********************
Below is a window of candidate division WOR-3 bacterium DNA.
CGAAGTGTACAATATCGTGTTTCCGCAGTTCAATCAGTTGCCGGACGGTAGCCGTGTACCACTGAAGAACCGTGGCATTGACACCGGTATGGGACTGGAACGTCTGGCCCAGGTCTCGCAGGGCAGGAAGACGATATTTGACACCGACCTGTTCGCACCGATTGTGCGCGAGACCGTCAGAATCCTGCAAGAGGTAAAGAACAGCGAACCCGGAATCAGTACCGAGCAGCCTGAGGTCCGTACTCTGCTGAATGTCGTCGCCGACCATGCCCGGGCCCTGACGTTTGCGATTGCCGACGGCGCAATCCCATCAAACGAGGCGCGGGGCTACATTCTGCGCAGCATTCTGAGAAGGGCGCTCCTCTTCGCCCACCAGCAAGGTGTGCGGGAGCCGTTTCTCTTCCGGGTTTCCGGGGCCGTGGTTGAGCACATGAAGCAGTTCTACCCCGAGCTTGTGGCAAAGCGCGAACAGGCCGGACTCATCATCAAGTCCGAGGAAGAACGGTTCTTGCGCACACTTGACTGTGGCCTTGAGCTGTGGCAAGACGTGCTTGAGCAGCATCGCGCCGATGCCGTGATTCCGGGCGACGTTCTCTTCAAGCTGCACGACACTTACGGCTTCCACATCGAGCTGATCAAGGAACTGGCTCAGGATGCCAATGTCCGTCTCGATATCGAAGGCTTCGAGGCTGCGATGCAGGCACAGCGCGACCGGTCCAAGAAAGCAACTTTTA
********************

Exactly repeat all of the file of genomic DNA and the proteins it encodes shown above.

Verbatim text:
Below is a window of candidate division WOR-3 bacterium DNA.
CGAAGTGTACAATATCGTGTTTCCGCAGTTCAATCAGTTGCCGGACGGTAGCCGTGTACCACTGAAGAACCGTGGCATTGACACCGGTATGGGACTGGAACGTCTGGCCCAGGTCTCGCAGGGCAGGAAGACGATATTTGACACCGACCTGTTCGCACCGATTGTGCGCGAGACCGTCAGAATCCTGCAAGAGGTAAAGAACAGCGAACCCGGAATCAGTACCGAGCAGCCTGAGGTCCGTACTCTGCTGAATGTCGTCGCCGACCATGCCCGGGCCCTGACGTTTGCGATTGCCGACGGCGCAATCCCATCAAACGAGGCGCGGGGCTACATTCTGCGCAGCATTCTGAGAAGGGCGCTCCTCTTCGCCCACCAGCAAGGTGTGCGGGAGCCGTTTCTCTTCCGGGTTTCCGGGGCCGTGGTTGAGCACATGAAGCAGTTCTACCCCGAGCTTGTGGCAAAGCGCGAACAGGCCGGACTCATCATCAAGTCCGAGGAAGAACGGTTCTTGCGCACACTTGACTGTGGCCTTGAGCTGTGGCAAGACGTGCTTGAGCAGCATCGCGCCGATGCCGTGATTCCGGGCGACGTTCTCTTCAAGCTGCACGACACTTACGGCTTCCACATCGAGCTGATCAAGGAACTGGCTCAGGATGCCAATGTCCGTCTCGATATCGAAGGCTTCGAGGCTGCGATGCAGGCACAGCGCGACCGGTCCAAGAAAGCAACTTTTA